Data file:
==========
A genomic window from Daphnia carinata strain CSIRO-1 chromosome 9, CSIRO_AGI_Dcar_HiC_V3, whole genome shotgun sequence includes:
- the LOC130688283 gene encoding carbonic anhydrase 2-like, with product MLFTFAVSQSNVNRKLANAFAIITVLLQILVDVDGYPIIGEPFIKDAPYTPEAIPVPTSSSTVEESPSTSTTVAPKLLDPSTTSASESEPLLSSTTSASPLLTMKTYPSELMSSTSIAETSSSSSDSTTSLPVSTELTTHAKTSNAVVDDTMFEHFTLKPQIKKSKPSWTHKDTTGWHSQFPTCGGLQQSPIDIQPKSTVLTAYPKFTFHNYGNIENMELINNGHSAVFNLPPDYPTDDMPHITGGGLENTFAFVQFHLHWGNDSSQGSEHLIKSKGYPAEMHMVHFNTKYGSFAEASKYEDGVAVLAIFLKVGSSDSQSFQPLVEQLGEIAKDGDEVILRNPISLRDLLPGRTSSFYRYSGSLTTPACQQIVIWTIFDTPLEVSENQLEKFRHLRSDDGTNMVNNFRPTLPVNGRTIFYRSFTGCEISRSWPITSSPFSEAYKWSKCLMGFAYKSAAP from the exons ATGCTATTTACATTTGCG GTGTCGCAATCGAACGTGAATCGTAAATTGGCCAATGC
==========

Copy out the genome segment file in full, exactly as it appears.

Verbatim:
A genomic window from Daphnia carinata strain CSIRO-1 chromosome 9, CSIRO_AGI_Dcar_HiC_V3, whole genome shotgun sequence includes:
- the LOC130688283 gene encoding carbonic anhydrase 2-like, with product MLFTFAVSQSNVNRKLANAFAIITVLLQILVDVDGYPIIGEPFIKDAPYTPEAIPVPTSSSTVEESPSTSTTVAPKLLDPSTTSASESEPLLSSTTSASPLLTMKTYPSELMSSTSIAETSSSSSDSTTSLPVSTELTTHAKTSNAVVDDTMFEHFTLKPQIKKSKPSWTHKDTTGWHSQFPTCGGLQQSPIDIQPKSTVLTAYPKFTFHNYGNIENMELINNGHSAVFNLPPDYPTDDMPHITGGGLENTFAFVQFHLHWGNDSSQGSEHLIKSKGYPAEMHMVHFNTKYGSFAEASKYEDGVAVLAIFLKVGSSDSQSFQPLVEQLGEIAKDGDEVILRNPISLRDLLPGRTSSFYRYSGSLTTPACQQIVIWTIFDTPLEVSENQLEKFRHLRSDDGTNMVNNFRPTLPVNGRTIFYRSFTGCEISRSWPITSSPFSEAYKWSKCLMGFAYKSAAP from the exons ATGCTATTTACATTTGCG GTGTCGCAATCGAACGTGAATCGTAAATTGGCCAATGC